Five days from now, approximately 30,000 people in track shorts and running shoes will gather in Hopkington, a small Massachusetts town located 26.2 miles outside the heart of Boston. While some will be professional distance runners, with shoe deals and Olympic dreams, the majority will be ordinary men and women who’ve spent the last three months to a year training for this day.
During this span, these men and women made time in the schedule to run almost every day, perhaps sneaking a run in early in the morning before work or dedicating a Saturday for one of their long runs. And as the race neared, they backed off on the distance, giving their bodies the rest it needed to be at its prime on Monday morning.
In many ways, their training regiment mirrors how you should study for the GMAT. While you don’t need to start prepping a year out nor gorge yourself on carbs, there are many marathon principles you can apply to your prep to help you perform your best on test day.
No one begins training a week before a marathon and no one trains without a plan. Runners will start training in earnest between 12 to 20 weeks before the race and follow a dedicated running schedule during this timespan to ensure they’re ready.
Again, depending on your current ability, you probably don’t need five months to prepare for the GMAT. However, setting a date for your test and then establishing a study plan will keep you on track and focused. Studying now and then and waiting to choose a test date until you feel “ready” on the other hand is a recipe for procrastination.
Running a marathon is grueling. Cramps, exhaustion, nausea, burning muscles — there’s no end to the varieties of pain runners encounter over the course of what’s often a three-to five-hour race. But that doesn’t keep runners from signing up for a race, nor what keeps them from getting up in the morning for another training run. What motivates them is crossing the finish line, running a personal best, or feeling empowered by accomplishing something difficult.
Similarly, remember why you’re taking the GMAT and where a great score could help take you. Few people enjoy studying for a standardized test. But this sacrifice isn’t for nothing. When you don’t feel like sticking to your study plan, think of how every bit of studying is bringing you closer to business school and an MBA.
When you’re running in a pack, it’s easy to push or fall off your pace. Running too fast early on may set you up for trouble during the last 12 miles of the race. Instead, seasoned runners know how to run their own race and not get distracted by those around them.
On the GMAT, you won’t see where other test takers are on the test. Instead, it’s the exam’s infamous algorithm that could divert your attention. Despite whatever myths you’ve read about the GMAT’s algorithm — how the first five questions are the most important for example — put them out of your mind and don’t fall into the trap of trying to predict how you’re doing before you finish the test. Even if the algorithm serves you with a seemingly easy question that doesn’t guarantee that you got the previous question wrong. Only focus on the question in front of you and keep your cool.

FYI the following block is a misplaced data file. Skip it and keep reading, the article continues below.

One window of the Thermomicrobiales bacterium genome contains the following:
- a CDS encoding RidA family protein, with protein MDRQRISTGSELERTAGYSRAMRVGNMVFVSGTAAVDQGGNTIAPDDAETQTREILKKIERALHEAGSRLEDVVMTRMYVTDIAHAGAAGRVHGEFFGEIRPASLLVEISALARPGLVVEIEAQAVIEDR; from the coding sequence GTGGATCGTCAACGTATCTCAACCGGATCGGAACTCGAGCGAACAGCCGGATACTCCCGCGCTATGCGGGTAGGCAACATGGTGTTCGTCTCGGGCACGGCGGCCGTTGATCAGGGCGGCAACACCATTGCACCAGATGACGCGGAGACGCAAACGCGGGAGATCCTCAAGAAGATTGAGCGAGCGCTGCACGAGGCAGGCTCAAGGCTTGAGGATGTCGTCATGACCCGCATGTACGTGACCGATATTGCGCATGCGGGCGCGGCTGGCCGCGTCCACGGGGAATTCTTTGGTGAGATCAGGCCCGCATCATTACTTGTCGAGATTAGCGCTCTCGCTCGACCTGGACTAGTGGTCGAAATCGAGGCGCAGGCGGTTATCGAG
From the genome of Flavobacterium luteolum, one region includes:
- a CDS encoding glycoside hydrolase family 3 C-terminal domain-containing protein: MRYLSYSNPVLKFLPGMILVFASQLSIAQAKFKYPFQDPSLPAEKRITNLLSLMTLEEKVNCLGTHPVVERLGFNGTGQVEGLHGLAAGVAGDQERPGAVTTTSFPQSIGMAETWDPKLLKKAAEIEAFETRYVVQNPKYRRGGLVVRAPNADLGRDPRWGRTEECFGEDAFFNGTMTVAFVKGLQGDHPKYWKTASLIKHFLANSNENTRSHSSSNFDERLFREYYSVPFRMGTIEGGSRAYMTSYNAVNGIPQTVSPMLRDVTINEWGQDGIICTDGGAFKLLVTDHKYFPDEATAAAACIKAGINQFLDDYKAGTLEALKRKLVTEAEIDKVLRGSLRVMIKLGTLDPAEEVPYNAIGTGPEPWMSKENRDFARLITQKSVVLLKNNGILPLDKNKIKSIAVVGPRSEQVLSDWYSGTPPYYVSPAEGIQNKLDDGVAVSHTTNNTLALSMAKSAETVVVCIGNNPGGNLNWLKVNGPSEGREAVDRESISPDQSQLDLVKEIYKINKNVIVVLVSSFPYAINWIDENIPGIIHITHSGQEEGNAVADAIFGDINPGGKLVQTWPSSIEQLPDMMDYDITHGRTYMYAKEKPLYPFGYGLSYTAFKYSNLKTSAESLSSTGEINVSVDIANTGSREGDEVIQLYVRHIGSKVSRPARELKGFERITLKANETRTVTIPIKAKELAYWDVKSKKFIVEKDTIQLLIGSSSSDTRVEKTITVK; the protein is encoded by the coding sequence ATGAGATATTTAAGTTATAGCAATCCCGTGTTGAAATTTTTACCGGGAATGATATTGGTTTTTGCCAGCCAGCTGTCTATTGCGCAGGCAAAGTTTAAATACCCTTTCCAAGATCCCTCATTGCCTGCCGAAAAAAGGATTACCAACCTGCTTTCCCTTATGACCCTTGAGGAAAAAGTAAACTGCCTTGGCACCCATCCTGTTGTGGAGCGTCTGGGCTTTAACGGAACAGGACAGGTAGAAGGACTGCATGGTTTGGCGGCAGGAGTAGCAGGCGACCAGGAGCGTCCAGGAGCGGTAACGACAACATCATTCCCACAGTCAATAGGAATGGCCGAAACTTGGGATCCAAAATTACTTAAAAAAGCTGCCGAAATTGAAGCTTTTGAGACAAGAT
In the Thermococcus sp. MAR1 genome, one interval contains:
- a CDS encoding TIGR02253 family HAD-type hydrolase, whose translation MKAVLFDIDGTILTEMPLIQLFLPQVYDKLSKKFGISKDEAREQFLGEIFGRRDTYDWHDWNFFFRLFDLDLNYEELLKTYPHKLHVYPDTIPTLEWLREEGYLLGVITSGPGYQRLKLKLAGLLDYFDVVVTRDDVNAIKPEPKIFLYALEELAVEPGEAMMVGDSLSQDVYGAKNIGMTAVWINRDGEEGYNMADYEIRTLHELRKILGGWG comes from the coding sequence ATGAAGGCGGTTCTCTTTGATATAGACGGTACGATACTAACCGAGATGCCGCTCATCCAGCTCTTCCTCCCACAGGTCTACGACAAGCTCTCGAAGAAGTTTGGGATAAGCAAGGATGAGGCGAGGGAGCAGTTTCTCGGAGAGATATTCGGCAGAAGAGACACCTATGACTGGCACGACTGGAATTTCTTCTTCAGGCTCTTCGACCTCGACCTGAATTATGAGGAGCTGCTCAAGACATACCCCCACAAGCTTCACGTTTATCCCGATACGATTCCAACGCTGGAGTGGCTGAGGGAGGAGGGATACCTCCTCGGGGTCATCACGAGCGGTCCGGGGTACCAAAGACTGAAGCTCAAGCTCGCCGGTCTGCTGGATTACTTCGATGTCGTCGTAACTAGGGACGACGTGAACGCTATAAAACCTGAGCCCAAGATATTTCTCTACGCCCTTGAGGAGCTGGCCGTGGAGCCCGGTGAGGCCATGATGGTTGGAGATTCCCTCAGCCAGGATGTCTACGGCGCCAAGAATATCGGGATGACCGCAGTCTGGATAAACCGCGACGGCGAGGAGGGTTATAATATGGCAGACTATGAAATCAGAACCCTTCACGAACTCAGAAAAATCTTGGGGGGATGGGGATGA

Nutrition and hydration are an integral part of marathon training and running. To perform at their best, runners fuel their bodies properly before the race and rehydrate throughout.
Thinking isn’t commonly considered a physical task, but your brain gobbles up 20 percent of your caloric intake, and for it to fire at peak efficiency, your brain needs a sufficiently hydrated body. Dehydration has been shown to shrink brain tissue — something you’ll want to avoid on test day. Bring water and a few healthy snacks to the test center. While you won’t be allowed to stuff energy chews in your mouth and dump water on yourself marathon-style during the test, you will have designated breaks during which you can refuel. Take advantage of them.
No runner in her right mind (excluding ultra-marathoners) finishes a marathon and then immediately starts training for the next one. Similarly, take some time off after you finish the GMAT, even if you didn’t do as well as you hoped. Regardless of the score, celebrate the fact that you set a goal, committed to a study plan, and got through an exhausting four hours of testing. Even if you think you’ll take it again, you haven’t come out empty handed. You set for yourself a difficult task and followed through — this is valuable experience you can draw upon throughout your life.